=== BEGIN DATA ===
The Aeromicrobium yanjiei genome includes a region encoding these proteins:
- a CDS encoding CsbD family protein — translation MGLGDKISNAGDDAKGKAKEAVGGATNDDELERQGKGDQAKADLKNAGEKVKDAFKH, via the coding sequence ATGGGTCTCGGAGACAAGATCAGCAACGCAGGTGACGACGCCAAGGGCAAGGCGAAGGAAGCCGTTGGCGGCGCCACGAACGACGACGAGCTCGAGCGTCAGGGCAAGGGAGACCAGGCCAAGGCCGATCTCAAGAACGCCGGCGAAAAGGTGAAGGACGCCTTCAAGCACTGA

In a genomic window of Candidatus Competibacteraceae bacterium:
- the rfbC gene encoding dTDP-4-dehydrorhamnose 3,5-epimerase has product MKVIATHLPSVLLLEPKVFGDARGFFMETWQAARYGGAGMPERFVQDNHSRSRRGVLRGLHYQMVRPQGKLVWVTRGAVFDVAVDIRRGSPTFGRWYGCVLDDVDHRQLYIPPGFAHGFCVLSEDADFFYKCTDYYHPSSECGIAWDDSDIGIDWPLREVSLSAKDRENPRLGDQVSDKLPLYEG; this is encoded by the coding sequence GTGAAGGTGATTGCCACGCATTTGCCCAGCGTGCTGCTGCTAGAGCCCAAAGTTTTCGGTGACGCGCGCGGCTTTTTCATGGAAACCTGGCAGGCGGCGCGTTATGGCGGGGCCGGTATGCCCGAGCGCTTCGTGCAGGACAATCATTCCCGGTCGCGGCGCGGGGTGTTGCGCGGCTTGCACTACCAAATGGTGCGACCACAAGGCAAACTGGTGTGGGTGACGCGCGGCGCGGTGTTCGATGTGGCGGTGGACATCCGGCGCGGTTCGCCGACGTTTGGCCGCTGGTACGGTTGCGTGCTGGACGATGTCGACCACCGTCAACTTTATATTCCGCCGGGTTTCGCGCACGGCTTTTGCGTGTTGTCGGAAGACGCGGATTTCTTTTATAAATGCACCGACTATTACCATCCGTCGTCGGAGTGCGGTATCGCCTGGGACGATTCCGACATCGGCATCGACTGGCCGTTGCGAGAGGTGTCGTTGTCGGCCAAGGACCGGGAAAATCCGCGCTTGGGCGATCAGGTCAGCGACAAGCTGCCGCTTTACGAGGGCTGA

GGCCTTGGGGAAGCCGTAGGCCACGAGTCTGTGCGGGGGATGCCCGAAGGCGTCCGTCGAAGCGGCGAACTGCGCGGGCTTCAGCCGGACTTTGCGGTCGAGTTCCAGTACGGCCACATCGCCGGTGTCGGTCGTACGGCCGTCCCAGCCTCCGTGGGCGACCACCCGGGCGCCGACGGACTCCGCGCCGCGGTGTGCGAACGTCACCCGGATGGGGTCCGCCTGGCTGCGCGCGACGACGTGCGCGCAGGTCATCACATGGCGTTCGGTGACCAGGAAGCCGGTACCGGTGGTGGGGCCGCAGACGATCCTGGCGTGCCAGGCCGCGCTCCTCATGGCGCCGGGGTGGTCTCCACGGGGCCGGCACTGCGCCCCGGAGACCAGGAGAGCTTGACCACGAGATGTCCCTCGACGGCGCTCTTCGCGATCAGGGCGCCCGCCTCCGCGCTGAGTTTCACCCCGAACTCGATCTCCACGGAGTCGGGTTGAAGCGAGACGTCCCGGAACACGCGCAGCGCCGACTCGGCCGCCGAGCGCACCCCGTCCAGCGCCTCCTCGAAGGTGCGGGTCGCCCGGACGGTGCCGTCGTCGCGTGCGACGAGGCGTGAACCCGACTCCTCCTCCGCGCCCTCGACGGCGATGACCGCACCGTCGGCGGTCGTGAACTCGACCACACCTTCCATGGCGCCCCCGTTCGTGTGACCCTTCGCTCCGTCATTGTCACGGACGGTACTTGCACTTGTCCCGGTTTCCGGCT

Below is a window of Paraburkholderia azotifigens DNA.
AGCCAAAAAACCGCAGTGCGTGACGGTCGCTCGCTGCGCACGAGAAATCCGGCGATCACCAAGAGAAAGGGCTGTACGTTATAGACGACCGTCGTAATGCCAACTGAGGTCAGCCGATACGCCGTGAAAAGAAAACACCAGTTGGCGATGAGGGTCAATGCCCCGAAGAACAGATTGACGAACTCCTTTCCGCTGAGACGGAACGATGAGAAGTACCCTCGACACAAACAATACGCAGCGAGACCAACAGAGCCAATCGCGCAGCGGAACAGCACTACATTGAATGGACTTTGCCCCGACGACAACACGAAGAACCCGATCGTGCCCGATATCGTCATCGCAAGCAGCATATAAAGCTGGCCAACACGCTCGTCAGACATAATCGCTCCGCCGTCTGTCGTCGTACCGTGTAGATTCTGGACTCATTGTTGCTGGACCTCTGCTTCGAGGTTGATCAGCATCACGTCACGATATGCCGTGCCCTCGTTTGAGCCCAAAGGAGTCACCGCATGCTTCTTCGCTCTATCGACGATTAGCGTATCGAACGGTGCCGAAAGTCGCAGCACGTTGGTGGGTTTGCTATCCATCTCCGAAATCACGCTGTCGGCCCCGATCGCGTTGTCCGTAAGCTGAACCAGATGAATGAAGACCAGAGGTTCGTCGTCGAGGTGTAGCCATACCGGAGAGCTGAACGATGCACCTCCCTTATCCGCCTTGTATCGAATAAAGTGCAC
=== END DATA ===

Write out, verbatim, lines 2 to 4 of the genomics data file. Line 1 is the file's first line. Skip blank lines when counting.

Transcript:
- a CDS encoding CsbD family protein — translation MGLGDKISNAGDDAKGKAKEAVGGATNDDELERQGKGDQAKADLKNAGEKVKDAFKH, via the coding sequence ATGGGTCTCGGAGACAAGATCAGCAACGCAGGTGACGACGCCAAGGGCAAGGCGAAGGAAGCCGTTGGCGGCGCCACGAACGACGACGAGCTCGAGCGTCAGGGCAAGGGAGACCAGGCCAAGGCCGATCTCAAGAACGCCGGCGAAAAGGTGAAGGACGCCTTCAAGCACTGA

In a genomic window of Candidatus Competibacteraceae bacterium:
- the rfbC gene encoding dTDP-4-dehydrorhamnose 3,5-epimerase has product MKVIATHLPSVLLLEPKVFGDARGFFMETWQAARYGGAGMPERFVQDNHSRSRRGVLRGLHYQMVRPQGKLVWVTRGAVFDVAVDIRRGSPTFGRWYGCVLDDVDHRQLYIPPGFAHGFCVLSEDADFFYKCTDYYHPSSECGIAWDDSDIGIDWPLREVSLSAKDRENPRLGDQVSDKLPLYEG; this is encoded by the coding sequence GTGAAGGTGATTGCCACGCATTTGCCCAGCGTGCTGCTGCTAGAGCCCAAAGTTTTCGGTGACGCGCGCGGCTTTTTCATGGAAACCTGGCAGGCGGCGCGTTATGGCGGGGCCGGTATGCCCGAGCGCTTCGTGCAGGACAATCATTCCCGGTCGCGGCGCGGGGTGTTGCGCGGCTTGCACTACCAAATGGTGCGACCACAAGGCAAACTGGTGTGGGTGACGCGCGGCGCGGTGTTCGATGTGGCGGTGGACATCCGGCGCGGTTCGCCGACGTTTGGCCGCTGGTACGGTTGCGTGCTGGACGATGTCGACCACCGTCAACTTTATATTCCGCCGGGTTTCGCGCACGGCTTTTGCGTGTTGTCGGAAGACGCGGATTTCTTTTATAAATGCACCGACTATTACCATCCGTCGTCGGAGTGCGGTATCGCCTGGGACGATTCCGACATCGGCATCGACTGGCCGTTGCGAGAGGTGTCGTTGTCGGCCAAGGACCGGGAAAATCCGCGCTTGGGCGATCAGGTCAGCGACAAGCTGCCGCTTTACGAGGGCTGA